Cyclin-dependent kinase (CDK) inhibitor drugs induce apoptosis in human neutrophils through regulation of critical survival proteins
Riley, Nicola Amy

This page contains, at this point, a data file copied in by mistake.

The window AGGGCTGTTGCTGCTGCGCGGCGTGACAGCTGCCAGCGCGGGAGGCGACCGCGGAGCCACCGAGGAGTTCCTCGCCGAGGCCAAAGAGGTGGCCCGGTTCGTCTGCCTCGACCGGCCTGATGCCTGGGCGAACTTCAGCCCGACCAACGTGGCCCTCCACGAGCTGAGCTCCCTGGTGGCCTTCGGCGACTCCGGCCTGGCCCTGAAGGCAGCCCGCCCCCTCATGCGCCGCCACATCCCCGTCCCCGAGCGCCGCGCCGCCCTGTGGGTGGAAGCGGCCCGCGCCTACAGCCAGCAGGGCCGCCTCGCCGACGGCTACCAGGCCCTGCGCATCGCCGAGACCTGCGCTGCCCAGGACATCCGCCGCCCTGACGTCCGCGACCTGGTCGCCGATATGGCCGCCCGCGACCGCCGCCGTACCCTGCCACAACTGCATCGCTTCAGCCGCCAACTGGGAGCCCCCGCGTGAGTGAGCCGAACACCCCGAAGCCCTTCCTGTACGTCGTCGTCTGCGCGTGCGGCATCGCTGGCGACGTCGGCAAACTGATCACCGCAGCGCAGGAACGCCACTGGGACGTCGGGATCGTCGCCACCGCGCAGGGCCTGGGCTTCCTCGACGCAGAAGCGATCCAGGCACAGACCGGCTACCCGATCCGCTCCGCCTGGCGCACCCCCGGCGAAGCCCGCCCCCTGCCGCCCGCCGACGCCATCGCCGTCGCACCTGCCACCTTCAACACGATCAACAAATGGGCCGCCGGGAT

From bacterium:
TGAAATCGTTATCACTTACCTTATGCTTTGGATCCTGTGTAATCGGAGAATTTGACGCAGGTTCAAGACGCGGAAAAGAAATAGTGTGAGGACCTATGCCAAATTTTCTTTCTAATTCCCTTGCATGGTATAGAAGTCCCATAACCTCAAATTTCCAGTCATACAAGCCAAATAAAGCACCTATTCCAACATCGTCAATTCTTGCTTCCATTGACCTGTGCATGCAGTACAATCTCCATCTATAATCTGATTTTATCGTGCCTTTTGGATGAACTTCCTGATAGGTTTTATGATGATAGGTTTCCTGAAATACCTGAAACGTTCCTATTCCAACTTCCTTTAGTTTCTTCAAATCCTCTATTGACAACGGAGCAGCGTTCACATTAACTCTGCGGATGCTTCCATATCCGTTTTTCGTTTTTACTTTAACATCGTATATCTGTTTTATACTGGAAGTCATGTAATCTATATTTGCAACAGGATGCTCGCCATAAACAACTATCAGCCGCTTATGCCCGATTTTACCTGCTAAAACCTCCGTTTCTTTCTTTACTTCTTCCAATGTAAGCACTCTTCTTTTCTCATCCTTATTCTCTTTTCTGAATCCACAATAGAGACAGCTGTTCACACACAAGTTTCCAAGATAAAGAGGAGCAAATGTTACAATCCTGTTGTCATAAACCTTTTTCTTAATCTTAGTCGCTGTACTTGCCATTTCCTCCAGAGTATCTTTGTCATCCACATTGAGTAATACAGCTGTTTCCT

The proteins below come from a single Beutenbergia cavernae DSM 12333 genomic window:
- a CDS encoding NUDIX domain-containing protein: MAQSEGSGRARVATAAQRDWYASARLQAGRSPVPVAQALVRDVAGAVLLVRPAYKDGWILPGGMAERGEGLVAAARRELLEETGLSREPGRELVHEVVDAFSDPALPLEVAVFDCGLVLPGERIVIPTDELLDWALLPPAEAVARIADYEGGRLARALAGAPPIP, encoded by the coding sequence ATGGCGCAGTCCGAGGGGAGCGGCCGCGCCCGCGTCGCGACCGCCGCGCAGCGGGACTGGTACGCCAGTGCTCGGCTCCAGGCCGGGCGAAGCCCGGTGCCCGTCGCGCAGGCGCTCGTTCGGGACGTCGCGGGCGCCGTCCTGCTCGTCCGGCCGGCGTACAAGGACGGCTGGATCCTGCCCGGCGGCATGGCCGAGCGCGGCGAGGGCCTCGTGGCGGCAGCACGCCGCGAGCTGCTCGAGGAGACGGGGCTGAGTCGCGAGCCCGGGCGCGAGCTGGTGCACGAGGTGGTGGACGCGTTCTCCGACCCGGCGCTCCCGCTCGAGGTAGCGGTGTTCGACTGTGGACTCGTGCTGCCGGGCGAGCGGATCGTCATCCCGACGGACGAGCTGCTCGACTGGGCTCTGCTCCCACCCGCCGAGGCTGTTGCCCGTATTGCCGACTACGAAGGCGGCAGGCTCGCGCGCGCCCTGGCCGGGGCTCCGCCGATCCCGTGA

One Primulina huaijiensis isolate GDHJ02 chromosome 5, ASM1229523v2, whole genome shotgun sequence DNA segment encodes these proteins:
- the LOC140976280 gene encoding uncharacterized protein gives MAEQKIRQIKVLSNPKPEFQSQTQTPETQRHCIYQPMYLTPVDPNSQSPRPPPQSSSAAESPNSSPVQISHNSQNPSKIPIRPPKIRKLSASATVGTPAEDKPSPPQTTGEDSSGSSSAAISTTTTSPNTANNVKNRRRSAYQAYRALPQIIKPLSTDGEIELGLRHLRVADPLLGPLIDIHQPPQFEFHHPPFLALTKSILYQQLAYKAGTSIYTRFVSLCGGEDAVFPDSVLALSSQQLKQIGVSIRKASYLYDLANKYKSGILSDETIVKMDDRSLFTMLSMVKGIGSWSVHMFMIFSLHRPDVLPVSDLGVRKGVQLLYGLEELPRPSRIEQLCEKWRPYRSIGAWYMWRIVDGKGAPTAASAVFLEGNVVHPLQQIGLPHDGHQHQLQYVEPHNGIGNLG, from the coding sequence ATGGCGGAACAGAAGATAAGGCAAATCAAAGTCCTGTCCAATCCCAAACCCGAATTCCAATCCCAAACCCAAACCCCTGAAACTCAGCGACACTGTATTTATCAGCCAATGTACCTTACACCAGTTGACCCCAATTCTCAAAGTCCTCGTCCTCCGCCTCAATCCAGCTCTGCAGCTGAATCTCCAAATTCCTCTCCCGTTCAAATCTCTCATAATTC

Neutrophil apoptosis is an important process contributing to the resolution of inflammation. This is because it allows the neutrophil membrane to remain intact preventing it’s potentially histotoxic contents from being released into the extra-cellular milieu, a process that can contribute to the exacerbation of many inflammatory disorders such as rheumatoid arthritis. When considering the life-span of a neutrophil and how it can be augmented by various inflammatory mediators to allow it to carry out its essential protective role in the body’s innate immune defences it is also important to consider how to terminate this process when the inflammatory insult has been dealt with or when the system goes awry. It is this information that we believe may hold the key to developing novel anti-inflammatory therapies. Through exploitation of the mechanisms controlling neutrophil apoptosis, it may be possible to selectively target these cells to enter apoptosis, and therefore help aid the process of resolution, especially if used in conjunction with treatments that up-regulate phagocytosis of apoptotic cells. This is important given that the main treatment for disorders of the inflammatory response are glucocorticoids, which whilst proven to be a powerful treatment for eosinophil based diseases such as asthma where they increase eosinophil apoptosis in conjunction with enhancing phagocytic clearance of apoptotic cells, glucocorticoids have been found to have the converse affect on neutrophils, actually serving to prolong their life-span potentially exacerbating the condition. Furthermore, it has been previously shown that the transcription factor nuclear factor kappa B (NF-κB) plays a pivotal role in neutrophil apoptosis, becoming activated by inflammatory agents such as lipopolysaccharide (LPS) and tumour necrosis factor-alpha (TNF-α). NF-κB activation results in the transcription of many pro-inflammatory agents and anti-apoptotic proteins such as X-linked inhibitor of apoptosis (X-IAP) increasing the life-span of the neutrophil. Interestingly, it has also been demonstrated that key neutrophil survival proteins such as myeloid cell leukemia-1 (Mcl-1) are not directly regulated by NF-κB activation. Therefore it is because of the aforementioned reasons that I have chosen to investigate further neutrophil apoptosis including the role played by NF-κB. Thus, I have investigated the hypothesis that NF-κB-dependent and independent survival proteins critically regulate the rates of neutrophil apoptosis and that newly identified pro-apoptotic agents such as the cyclin-dependent kinase (CDK) inhibitor, R-roscovitine interferes with the expression of such survival proteins. It has been previously found by myself and others in our laboratory during the course of this thesis that cyclin dependent kinase inhibitor (CDKi) drugs such as R-roscovitine are powerful novel anti-inflammatory agents with the ability to up-regulate rates of neutrophil apoptosis in vitro and influence the resolution of neutrophilic inflammation in vivo. Whilst the exact mechanism of CDK inhibitor drugs on neutrophil apoptosis remains elusive, work shown in this thesis demonstrates that R-roscovitine has the ability to over-ride powerful anti-apoptotic signals from pro-inflammatory agents such as granulocyte-macrophage colony stimulating factor (GM-CSF) and LPS causing the neutrophils to enter apoptosis. Furthermore, it has been found that R-roscovitine causes a decrease in levels of the antiapoptotic protein Mcl-1 in as little as 2h and that it prevents the maintenance / protective effect that GM-CSF has on the Mcl-1 protein levels. In addition R-roscovitine may also reduce levels of the NF-κB regulated protein X-IAP. The effect of R-roscovitine on X-IAP was investigated further using an X-IAP HIV-tat construct, though results from this remain inconclusive. This is because although the X-IAP construct appeared to be extending neutrophil longevity, it was discovered that LPS contamination of the construct had occurred which could therefore pose an alternative explanation for the increase in neutrophil life-span. As X-IAP, TNF-α and LPS are all regulated by NF-κB and given that NF-κB is already known to be a key player in neutrophil biology, the effects of R-roscovitine on this important transcription factor were investigated. It was discovered that R-roscovitine does not directly activate NF-κB, since this CDK inhibitor drug does not cause degradation and loss of the cytoplasmic inhibitor of NF-κB, IκBα. This lack of NF-κB activation was confirmed since R-roscovitine did not mobilize the NF-κB subunit, p65, from the cytoplasm to the nucleus. Furthermore, R-roscovitine (unlike the NF-κB inhibitor gliotoxin) does not interfere with the ability of LPS or TNF-α to activate NF-κB. Therefore by R-roscovitine to induce apoptosis, although this does not rule out the involvement of NF-κB at a later stage. When considering a reagent for possible use as a novel anti-inflammatory agent I think it is important to assess what effects it has on the activation state of the neutrophil. Therefore the effects of R-roscovitine on the activation markers CD62L, CD11b and shape change were assessed. It was found that R-roscovitine alone did not cause any significant neutrophil activation as measured using the parameters stated above. Importantly, it was also found that R-roscovitine did not interfere with the activation states induced by the inflammatory mediators GM-CSF, LPS, TNF-α or leukotriene B4 (LTB4). Another important consideration is the effect of R-roscovitine on the removal of apoptotic cells by macrophage phagocytosis. Results demonstrated that pre-treatment of macrophages with R-roscovitine did not augment their uptake of apoptotic neutrophils. In addition Rroscovitine did not detrimentally affect the increase in phagocytosis that results from macrophage treatment with the synthetic glucocorticoid dexamethasone. The data presented in this thesis suggest that CDK inhibitor drugs such as R-roscovitine are novel powerful pro-apoptotic agents for neutrophils with the ability to over-ride antiapoptotic signals from multiple pro-inflammatory mediators. It has been discovered that Rroscovitine causes a reduction in one of the neutrophil’s most prominent anti-apoptotic proteins (Mcl-1) whilst not altering the activation state of the neutrophil and furthermore it does not interfere with the uptake of apoptotic neutrophils by macrophages or result in any alteration to the increase in phagocytosis caused by treatment with dexamethasone. In conclusion, CDK inhibitor drugs such as R-roscovitine have the potential to be promising candidates for novel anti-inflammatory agents with the ability to selectively target neutrophil apoptosis whilst not interfering with steroid induced up-regulation of phagocytosis, therefore allowing a two pronged attack to help treat neutrophil based inflammatory disorders.